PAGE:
If ‘Sounding Like You’ Were the Key to Success, Wouldn’t You Already Be Raising More?

voice

For the holidays this year I’m sharing my fundraising posts that got the most reactions on social media, and the story behind each idea.

Here’s #6…

When people critique fundraising by saying, “this doesn’t sound like me/us,” I always think, “Well, if ‘sounding like you’ were the key, wouldn’t you be raising more money than you currently are?”

I’m intentionally poking at a sacred cow here.

There’s a lot to unpack from just one sentence, but here goes:

  • There’s a tendency in nonprofits to believe that they can’t make changes to their voice.
  • There’s also a tendency to believe that an it’s an organization’s voice that is mostly responsible for their fundraising success.
  • And there’s a tendency to apply their voice legalistically so that the organization says the same thing, in the same way, regardless of who they are talking to or how they are talking to them.

That’s in direct contrast to the organizations that, in my experience, create the most effective fundraising:

  1. They are constantly evolving and improving their voice in order to raise more money.
  2. They know that their fundraising success is driven more by what they say to donors, as opposed to the “voice” they use to say it.
  3. Their voice – and the people applying it – are flexible enough to change based on who is being communicated to, and on how the communication is occurring. (e.g., A fundraising email sent to non-experts will intentionally sound different than an E.D.’s remarks at an event, because in an email you have people’s attention for a few seconds, and at an event you have their attention for an hour.)

The most successful organizational voices are flexible enough so that they can communicate differently to different audiences, and be used differently in different communication channels, yet still sound like the same organization.

If you find that your organization’s “voice” won’t allow you to communicate effectively in some types of fundraising to some audiences, you probably need to apply your voice less legalistically.

The good news is that as soon as you do, you’ll start communicating more effectively and raising more money.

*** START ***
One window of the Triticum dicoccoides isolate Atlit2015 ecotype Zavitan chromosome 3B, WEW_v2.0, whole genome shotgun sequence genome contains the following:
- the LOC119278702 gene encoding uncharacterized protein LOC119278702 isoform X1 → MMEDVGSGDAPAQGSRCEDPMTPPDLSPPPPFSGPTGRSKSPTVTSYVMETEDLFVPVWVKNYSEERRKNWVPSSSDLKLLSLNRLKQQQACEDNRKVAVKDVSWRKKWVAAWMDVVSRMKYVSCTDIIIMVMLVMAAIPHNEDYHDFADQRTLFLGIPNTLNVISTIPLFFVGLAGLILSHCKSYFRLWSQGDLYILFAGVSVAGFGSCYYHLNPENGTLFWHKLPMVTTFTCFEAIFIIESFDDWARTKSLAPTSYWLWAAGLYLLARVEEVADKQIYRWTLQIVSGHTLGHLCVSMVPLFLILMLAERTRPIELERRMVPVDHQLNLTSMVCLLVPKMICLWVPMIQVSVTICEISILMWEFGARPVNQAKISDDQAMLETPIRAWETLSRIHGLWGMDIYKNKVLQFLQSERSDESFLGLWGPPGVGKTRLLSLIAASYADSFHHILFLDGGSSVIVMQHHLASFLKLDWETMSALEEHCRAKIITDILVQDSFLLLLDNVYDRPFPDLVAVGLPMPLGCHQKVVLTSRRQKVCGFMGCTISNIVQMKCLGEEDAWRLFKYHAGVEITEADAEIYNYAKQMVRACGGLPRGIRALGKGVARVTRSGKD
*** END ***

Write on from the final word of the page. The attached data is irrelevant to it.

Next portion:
Top Ideas of 2022: Number 7

tweet

For the holidays this year, I’m going to share my fundraising ideas that got the most reactions on social media, and the story behind each idea.   

Starting with #7…

Effective direct response fundraising is so hard to create because it’s other-centered: it’s more about the donor and her values, and about the beneficiaries/cause, than it is about the organization sending it.

It is SO HARD for humans to realize that other people are different than us, and that they know and care about different things than we do.

Take a look at the worksheet below.  It attempts to show the differences between the people who make & approve fundraising, and the mass donors who receive the fundraising.

Click here to view a larger version of this chart.

Just look at that last line, the part of the “story” that a person is interested in. There’s a huge difference between what Insiders tend to be interested in, and what mass donors tend to be interested in.

That’s one of the reasons why it’s so hard for Insiders to create effective direct response fundraising – they care about different things than their donors care about.

Let’s quickly look at the steps an Insider needs to go through to make effective fundraising for mass donors:

  1. Insiders first need to embrace that most donors are different than them.
  2. Then Insiders need to embrace that it’s OK for themselves to speak differently.
    • Note that this is where protestations about “but that’s not our voice!” always come up. But the strict adherence to a particular voice almost always means the organization will be ineffective communicating with people who think differently than Insiders – which is almost all individual donors.
  3. Then Insiders need to be confident enough that this new type of fundraising will work, that they will actually send it out.

So it’s a lot of emotional work for Insiders to be other-centered enough to send out fundraising that’s prepared for group of people who are different than themselves.